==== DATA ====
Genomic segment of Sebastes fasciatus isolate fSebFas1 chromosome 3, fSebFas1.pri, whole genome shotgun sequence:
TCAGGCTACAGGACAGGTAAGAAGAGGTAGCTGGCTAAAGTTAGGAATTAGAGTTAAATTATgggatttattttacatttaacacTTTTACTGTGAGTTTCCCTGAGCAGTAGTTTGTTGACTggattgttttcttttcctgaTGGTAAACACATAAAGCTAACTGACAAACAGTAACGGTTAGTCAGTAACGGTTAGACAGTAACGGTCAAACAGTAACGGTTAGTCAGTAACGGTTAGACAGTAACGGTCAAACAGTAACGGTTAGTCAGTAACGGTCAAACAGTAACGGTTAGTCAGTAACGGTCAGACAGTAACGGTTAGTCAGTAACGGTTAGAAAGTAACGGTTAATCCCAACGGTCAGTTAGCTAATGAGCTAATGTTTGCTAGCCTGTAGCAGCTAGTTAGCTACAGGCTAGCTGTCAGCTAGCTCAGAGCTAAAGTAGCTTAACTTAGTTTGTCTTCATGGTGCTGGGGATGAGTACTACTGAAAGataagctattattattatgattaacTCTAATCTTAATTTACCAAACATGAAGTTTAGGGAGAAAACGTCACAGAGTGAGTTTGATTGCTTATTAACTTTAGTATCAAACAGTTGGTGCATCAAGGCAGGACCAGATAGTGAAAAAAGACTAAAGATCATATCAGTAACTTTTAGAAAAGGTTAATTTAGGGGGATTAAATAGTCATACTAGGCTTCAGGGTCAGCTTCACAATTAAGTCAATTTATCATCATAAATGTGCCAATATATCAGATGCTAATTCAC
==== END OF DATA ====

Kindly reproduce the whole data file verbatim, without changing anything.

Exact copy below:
Genomic segment of Sebastes fasciatus isolate fSebFas1 chromosome 3, fSebFas1.pri, whole genome shotgun sequence:
TCAGGCTACAGGACAGGTAAGAAGAGGTAGCTGGCTAAAGTTAGGAATTAGAGTTAAATTATgggatttattttacatttaacacTTTTACTGTGAGTTTCCCTGAGCAGTAGTTTGTTGACTggattgttttcttttcctgaTGGTAAACACATAAAGCTAACTGACAAACAGTAACGGTTAGTCAGTAACGGTTAGACAGTAACGGTCAAACAGTAACGGTTAGTCAGTAACGGTTAGACAGTAACGGTCAAACAGTAACGGTTAGTCAGTAACGGTCAAACAGTAACGGTTAGTCAGTAACGGTCAGACAGTAACGGTTAGTCAGTAACGGTTAGAAAGTAACGGTTAATCCCAACGGTCAGTTAGCTAATGAGCTAATGTTTGCTAGCCTGTAGCAGCTAGTTAGCTACAGGCTAGCTGTCAGCTAGCTCAGAGCTAAAGTAGCTTAACTTAGTTTGTCTTCATGGTGCTGGGGATGAGTACTACTGAAAGataagctattattattatgattaacTCTAATCTTAATTTACCAAACATGAAGTTTAGGGAGAAAACGTCACAGAGTGAGTTTGATTGCTTATTAACTTTAGTATCAAACAGTTGGTGCATCAAGGCAGGACCAGATAGTGAAAAAAGACTAAAGATCATATCAGTAACTTTTAGAAAAGGTTAATTTAGGGGGATTAAATAGTCATACTAGGCTTCAGGGTCAGCTTCACAATTAAGTCAATTTATCATCATAAATGTGCCAATATATCAGATGCTAATTCAC